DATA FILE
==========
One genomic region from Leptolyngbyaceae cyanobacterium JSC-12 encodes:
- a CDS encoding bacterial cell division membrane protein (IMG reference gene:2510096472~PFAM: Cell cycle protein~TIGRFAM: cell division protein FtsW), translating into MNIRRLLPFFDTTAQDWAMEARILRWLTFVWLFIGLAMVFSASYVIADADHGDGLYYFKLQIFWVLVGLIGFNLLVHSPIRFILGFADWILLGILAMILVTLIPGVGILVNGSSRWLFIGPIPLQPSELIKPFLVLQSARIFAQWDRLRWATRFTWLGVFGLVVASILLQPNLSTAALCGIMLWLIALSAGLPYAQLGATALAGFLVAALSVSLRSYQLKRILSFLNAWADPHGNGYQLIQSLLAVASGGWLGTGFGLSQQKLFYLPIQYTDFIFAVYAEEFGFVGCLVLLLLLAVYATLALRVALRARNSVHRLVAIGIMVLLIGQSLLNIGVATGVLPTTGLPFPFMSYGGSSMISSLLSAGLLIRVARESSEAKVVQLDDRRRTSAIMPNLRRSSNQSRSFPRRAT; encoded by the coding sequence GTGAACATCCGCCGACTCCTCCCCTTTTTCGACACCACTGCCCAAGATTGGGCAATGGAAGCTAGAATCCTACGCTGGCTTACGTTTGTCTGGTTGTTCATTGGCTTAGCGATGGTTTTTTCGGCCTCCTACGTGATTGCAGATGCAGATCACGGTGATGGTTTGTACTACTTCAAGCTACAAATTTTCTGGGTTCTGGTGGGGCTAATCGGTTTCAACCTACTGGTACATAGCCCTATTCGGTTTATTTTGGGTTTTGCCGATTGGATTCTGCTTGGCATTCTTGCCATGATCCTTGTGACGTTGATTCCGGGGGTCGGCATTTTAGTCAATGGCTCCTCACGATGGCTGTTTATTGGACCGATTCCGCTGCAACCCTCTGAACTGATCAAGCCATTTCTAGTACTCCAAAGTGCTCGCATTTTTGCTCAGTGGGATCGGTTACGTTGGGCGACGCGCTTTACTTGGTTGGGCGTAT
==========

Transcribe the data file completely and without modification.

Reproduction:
One genomic region from Leptolyngbyaceae cyanobacterium JSC-12 encodes:
- a CDS encoding bacterial cell division membrane protein (IMG reference gene:2510096472~PFAM: Cell cycle protein~TIGRFAM: cell division protein FtsW), translating into MNIRRLLPFFDTTAQDWAMEARILRWLTFVWLFIGLAMVFSASYVIADADHGDGLYYFKLQIFWVLVGLIGFNLLVHSPIRFILGFADWILLGILAMILVTLIPGVGILVNGSSRWLFIGPIPLQPSELIKPFLVLQSARIFAQWDRLRWATRFTWLGVFGLVVASILLQPNLSTAALCGIMLWLIALSAGLPYAQLGATALAGFLVAALSVSLRSYQLKRILSFLNAWADPHGNGYQLIQSLLAVASGGWLGTGFGLSQQKLFYLPIQYTDFIFAVYAEEFGFVGCLVLLLLLAVYATLALRVALRARNSVHRLVAIGIMVLLIGQSLLNIGVATGVLPTTGLPFPFMSYGGSSMISSLLSAGLLIRVARESSEAKVVQLDDRRRTSAIMPNLRRSSNQSRSFPRRAT; encoded by the coding sequence GTGAACATCCGCCGACTCCTCCCCTTTTTCGACACCACTGCCCAAGATTGGGCAATGGAAGCTAGAATCCTACGCTGGCTTACGTTTGTCTGGTTGTTCATTGGCTTAGCGATGGTTTTTTCGGCCTCCTACGTGATTGCAGATGCAGATCACGGTGATGGTTTGTACTACTTCAAGCTACAAATTTTCTGGGTTCTGGTGGGGCTAATCGGTTTCAACCTACTGGTACATAGCCCTATTCGGTTTATTTTGGGTTTTGCCGATTGGATTCTGCTTGGCATTCTTGCCATGATCCTTGTGACGTTGATTCCGGGGGTCGGCATTTTAGTCAATGGCTCCTCACGATGGCTGTTTATTGGACCGATTCCGCTGCAACCCTCTGAACTGATCAAGCCATTTCTAGTACTCCAAAGTGCTCGCATTTTTGCTCAGTGGGATCGGTTACGTTGGGCGACGCGCTTTACTTGGTTGGGCGTAT